Ironman World Champion Craig Alexander on Kona, his season ahead, and supporting The KIDS Foundation

Trizone recently had the opportunity to spend the day with Craig Alexander and his family, as they supported the KIDS (Kids in Dangerous Situations) Foundation, a charity for which he acts as ambassador, and the official charity of Ironman Australia.

The KIDS Foundation provides a network for burns victims and their families, and seeks to prevent future injuries through raising awareness. The charities Director, Susie O’Neill, said that the charity had been going for 19 years, and last year raised over $165,000 in its “Road to Port” ride and at the Port Macquarie Ironman, which it started attending in 2007.

Craig Alexander and his children supporting KIDS

This year six team members are competing in Ironman Melbourne, then a team of 30 are riding the 1,200km’s from Melbourne to Port Macquarie to arrive on the Thursday in time for the Port Macquarie Ironman, with sixteen of the team then backing up to compete the Ironman on the Sunday. The charity Director’s namesake Olympic swimming champion, and Australian legend Susie O’Neill will again this year be joining the riders over part of the course.

While this physical challenge may seem amazing even to the seasoned Ironmen in our community, all participants are quick to point out that they see it as nothing compared to the resilience and toughness displayed every day of their lives by the kids they are supporting.

Craig joined around 60 children at a summer camp in Narrabeen on Sydney’s Northern Beaches shortly after his victory at Kona. Craig spent the day with the kids as they took part in various activities, and led a lively question and answer session at the end. While the kids may have been a bit in awe of Craig and his achievements, it was also evident that Craig was humbled by the kids and their attitude to life.

After Craig’s day with the kids had finished Trizone took the opportunity to ask him about Kona and the year ahead. Craig was in the middle of a well-earned break, having done no training for 3 weeks, and was happy with that though he did admit to getting a bit cranky and getting very tight.

Talking about Kona, Craig reflected that in the previous year he had waited for the marathon, but was caught out by Macca’s tactics to get a gang of strong riders together who could put a sufficient gap into Craig on the bike leg to negate the effect of his famed marathon. At the end of the race he admitted to having been “gutted… bitterly disappointed”, he felt he raced well, but was well beaten.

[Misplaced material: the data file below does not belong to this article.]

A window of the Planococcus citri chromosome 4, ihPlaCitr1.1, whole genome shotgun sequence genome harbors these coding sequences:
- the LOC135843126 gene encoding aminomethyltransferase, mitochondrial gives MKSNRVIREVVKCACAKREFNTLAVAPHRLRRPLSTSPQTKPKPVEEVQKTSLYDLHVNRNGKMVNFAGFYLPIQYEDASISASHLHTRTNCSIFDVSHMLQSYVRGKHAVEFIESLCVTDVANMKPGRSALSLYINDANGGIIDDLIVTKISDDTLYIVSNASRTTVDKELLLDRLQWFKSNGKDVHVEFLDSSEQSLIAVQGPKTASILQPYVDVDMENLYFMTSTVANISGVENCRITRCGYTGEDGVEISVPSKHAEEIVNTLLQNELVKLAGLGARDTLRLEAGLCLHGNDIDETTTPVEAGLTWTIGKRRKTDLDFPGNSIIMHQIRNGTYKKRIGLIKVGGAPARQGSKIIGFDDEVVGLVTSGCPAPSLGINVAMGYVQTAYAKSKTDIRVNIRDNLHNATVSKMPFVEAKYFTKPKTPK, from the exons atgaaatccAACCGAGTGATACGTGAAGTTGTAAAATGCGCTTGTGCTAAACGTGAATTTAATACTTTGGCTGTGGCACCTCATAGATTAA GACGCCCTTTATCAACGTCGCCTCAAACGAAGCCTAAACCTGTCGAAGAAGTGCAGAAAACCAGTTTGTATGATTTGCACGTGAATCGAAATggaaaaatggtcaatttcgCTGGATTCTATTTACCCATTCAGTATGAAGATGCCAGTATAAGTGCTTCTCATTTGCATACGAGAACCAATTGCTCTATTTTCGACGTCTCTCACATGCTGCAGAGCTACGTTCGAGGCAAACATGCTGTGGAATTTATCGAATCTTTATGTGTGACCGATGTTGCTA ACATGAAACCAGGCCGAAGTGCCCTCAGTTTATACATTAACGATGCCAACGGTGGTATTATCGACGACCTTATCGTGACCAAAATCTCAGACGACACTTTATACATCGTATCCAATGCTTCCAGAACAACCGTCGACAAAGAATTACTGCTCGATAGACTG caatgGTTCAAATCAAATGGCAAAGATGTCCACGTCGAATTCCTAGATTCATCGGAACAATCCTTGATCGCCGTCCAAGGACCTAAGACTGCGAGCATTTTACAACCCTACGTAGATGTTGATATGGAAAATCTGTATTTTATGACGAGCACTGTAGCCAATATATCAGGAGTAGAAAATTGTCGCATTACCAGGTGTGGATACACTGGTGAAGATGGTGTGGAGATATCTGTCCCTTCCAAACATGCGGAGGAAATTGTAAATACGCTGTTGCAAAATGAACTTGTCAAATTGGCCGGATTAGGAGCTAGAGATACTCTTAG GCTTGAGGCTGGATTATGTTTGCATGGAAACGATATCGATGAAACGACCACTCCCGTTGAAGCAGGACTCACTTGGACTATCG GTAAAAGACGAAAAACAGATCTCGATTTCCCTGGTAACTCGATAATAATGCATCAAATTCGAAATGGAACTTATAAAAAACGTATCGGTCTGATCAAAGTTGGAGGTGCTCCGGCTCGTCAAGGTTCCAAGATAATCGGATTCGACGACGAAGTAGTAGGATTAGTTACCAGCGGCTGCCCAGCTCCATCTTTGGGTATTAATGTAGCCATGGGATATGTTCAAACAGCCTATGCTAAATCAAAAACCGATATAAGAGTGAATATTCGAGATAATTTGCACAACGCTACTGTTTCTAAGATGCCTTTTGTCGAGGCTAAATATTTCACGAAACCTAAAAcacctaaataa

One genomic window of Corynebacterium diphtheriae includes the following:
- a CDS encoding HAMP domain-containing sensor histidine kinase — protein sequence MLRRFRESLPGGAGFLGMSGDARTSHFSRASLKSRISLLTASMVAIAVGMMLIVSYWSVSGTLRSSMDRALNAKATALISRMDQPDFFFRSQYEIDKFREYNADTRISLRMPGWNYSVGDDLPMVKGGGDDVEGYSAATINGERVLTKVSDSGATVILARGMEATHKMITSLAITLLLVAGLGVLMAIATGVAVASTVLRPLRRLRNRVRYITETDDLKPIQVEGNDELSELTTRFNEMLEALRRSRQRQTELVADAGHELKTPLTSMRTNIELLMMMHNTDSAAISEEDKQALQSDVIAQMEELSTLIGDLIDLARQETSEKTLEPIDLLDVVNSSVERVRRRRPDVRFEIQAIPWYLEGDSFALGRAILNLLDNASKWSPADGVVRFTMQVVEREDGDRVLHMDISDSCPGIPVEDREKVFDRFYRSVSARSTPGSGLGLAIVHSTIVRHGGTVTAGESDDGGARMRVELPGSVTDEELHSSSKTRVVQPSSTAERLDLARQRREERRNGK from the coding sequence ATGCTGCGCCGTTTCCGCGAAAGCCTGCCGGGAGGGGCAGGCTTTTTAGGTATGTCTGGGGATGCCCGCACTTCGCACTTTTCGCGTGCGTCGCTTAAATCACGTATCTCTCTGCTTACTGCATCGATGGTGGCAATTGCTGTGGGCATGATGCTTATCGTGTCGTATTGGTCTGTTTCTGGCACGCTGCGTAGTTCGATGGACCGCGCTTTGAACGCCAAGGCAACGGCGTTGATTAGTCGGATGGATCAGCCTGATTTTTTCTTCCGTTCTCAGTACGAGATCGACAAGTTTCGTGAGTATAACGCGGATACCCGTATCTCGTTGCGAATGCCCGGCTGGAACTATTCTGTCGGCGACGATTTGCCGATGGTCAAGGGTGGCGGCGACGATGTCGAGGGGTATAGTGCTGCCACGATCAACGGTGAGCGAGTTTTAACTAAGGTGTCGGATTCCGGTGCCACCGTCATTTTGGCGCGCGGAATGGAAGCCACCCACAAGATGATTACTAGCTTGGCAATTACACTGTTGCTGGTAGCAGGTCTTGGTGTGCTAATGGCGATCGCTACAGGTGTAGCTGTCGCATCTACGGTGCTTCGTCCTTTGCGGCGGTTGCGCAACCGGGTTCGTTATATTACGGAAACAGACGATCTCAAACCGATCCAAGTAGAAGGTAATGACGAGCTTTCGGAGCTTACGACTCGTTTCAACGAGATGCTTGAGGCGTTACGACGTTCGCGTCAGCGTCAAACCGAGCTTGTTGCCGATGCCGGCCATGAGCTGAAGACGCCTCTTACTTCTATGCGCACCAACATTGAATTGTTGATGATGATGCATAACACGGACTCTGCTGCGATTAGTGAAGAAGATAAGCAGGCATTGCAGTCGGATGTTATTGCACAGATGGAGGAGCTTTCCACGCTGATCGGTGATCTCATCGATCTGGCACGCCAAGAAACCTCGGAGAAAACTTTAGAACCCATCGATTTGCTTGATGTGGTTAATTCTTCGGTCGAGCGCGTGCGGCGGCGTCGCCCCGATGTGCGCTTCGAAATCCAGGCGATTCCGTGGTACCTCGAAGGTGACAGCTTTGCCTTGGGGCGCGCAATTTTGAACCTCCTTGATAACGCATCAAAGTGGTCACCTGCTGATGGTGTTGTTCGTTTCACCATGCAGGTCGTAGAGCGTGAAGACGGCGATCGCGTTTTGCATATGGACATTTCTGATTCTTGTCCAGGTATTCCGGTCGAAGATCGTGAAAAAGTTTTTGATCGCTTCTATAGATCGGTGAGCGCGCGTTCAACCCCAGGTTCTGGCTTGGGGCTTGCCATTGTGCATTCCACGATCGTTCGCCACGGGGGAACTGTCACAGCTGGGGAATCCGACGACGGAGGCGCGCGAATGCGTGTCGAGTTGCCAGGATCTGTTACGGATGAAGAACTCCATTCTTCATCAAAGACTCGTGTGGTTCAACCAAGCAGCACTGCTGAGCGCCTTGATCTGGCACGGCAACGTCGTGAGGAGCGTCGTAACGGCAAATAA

This year he decided to be aggressive on the bike and go off the front. The result was a massive 13 minute pb on the bike, which put him into a position where only uber biker Chris Lieto was ahead of him. As most know Craig switched sponsors to ride the new Shriv from Specialised just before the race, and he credits the new bike with 5 minutes of his improvement. He said that in cross winds the frame acts like a sail, “ I was on a training ride with Luke McKenzie the week before the race, and Luke was getting blown about, but I was completely still”.

Craig with Sophie Delezio from KIDS

Looking forward to next years race in Kona he believes that ‘Andy’ (Raelert) and Marino (Vanhoenacker) have raised the bar for all other athletes, but does not see a need to change his tactics. He feels he does not need to break away on the bike, just remain in contention so he can exploit his strength on the run.

In terms of how much longer he can keep this up for, then so long as it does not impact on his family he hopes to have 2-3 more years at this level. He plans to do 6 races next year and just 1 ironman, having competed in 10 major races last year.

As Chrissie’s recent announcement shows us you cannot do this forever, but Craig admits he has the advantage of having stepped up to Ironman at a relatively mature age. His regime would have to be taking a toll. He trains anywhere between 15 and 45 hours a week, averaging around 30 hours. He has about 2 blocks of the very high volume training a year, and backs right off leading into a race, though increases the intensity. He will swim 20-25k, ride 400-800k and run up to 100k.

As to how he motivates himself to keep turning up and performing year after year he says that his preference is to train alone as he believes this strengthens him mentally. He is also toughened up by those around him who he feels have sacrificed so much for him, Neri used to have to work double shifts and they had to borrow money to pursue his dream and that toughens you up and gives him the motivation and focus he needs to keep going and perform at the best level he can.



Karl Hayes

Head of Rest and Recovery

Karl is a keen age group triathlete who races more than he trains. Good life balance! Karl works in the media industry in Australia and is passionate about the sport of triathlon.